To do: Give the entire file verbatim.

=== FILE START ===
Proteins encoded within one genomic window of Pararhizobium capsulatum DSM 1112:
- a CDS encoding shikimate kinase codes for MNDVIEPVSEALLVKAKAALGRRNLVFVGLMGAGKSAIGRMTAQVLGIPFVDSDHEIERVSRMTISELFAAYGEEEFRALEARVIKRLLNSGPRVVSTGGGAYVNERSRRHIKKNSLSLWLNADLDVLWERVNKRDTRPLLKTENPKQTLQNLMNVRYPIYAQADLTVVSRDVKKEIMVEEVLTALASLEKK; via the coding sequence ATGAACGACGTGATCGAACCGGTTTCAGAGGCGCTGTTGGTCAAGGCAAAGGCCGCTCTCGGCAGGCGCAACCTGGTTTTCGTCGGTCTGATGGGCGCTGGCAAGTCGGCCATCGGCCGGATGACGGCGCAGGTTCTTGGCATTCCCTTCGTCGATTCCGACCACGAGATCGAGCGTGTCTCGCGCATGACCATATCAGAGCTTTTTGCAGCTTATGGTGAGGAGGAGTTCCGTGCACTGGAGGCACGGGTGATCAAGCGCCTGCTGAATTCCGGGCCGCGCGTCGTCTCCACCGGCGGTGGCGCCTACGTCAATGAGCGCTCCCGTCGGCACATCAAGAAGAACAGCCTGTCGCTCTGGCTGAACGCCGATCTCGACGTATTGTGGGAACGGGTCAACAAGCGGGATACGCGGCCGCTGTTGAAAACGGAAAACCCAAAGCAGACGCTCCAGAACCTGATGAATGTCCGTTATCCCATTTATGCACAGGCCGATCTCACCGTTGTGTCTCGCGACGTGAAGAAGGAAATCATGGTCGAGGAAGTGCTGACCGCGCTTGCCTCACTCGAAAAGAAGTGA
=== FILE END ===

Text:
Proteins encoded within one genomic window of Pararhizobium capsulatum DSM 1112:
- a CDS encoding shikimate kinase codes for MNDVIEPVSEALLVKAKAALGRRNLVFVGLMGAGKSAIGRMTAQVLGIPFVDSDHEIERVSRMTISELFAAYGEEEFRALEARVIKRLLNSGPRVVSTGGGAYVNERSRRHIKKNSLSLWLNADLDVLWERVNKRDTRPLLKTENPKQTLQNLMNVRYPIYAQADLTVVSRDVKKEIMVEEVLTALASLEKK; via the coding sequence ATGAACGACGTGATCGAACCGGTTTCAGAGGCGCTGTTGGTCAAGGCAAAGGCCGCTCTCGGCAGGCGCAACCTGGTTTTCGTCGGTCTGATGGGCGCTGGCAAGTCGGCCATCGGCCGGATGACGGCGCAGGTTCTTGGCATTCCCTTCGTCGATTCCGACCACGAGATCGAGCGTGTCTCGCGCATGACCATATCAGAGCTTTTTGCAGCTTATGGTGAGGAGGAGTTCCGTGCACTGGAGGCACGGGTGATCAAGCGCCTGCTGAATTCCGGGCCGCGCGTCGTCTCCACCGGCGGTGGCGCCTACGTCAATGAGCGCTCCCGTCGGCACATCAAGAAGAACAGCCTGTCGCTCTGGCTGAACGCCGATCTCGACGTATTGTGGGAACGGGTCAACAAGCGGGATACGCGGCCGCTGTTGAAAACGGAAAACCCAAAGCAGACGCTCCAGAACCTGATGAATGTCCGTTATCCCATTTATGCACAGGCCGATCTCACCGTTGTGTCTCGCGACGTGAAGAAGGAAATCATGGTCGAGGAAGTGCTGACCGCGCTTGCCTCACTCGAAAAGAAGTGA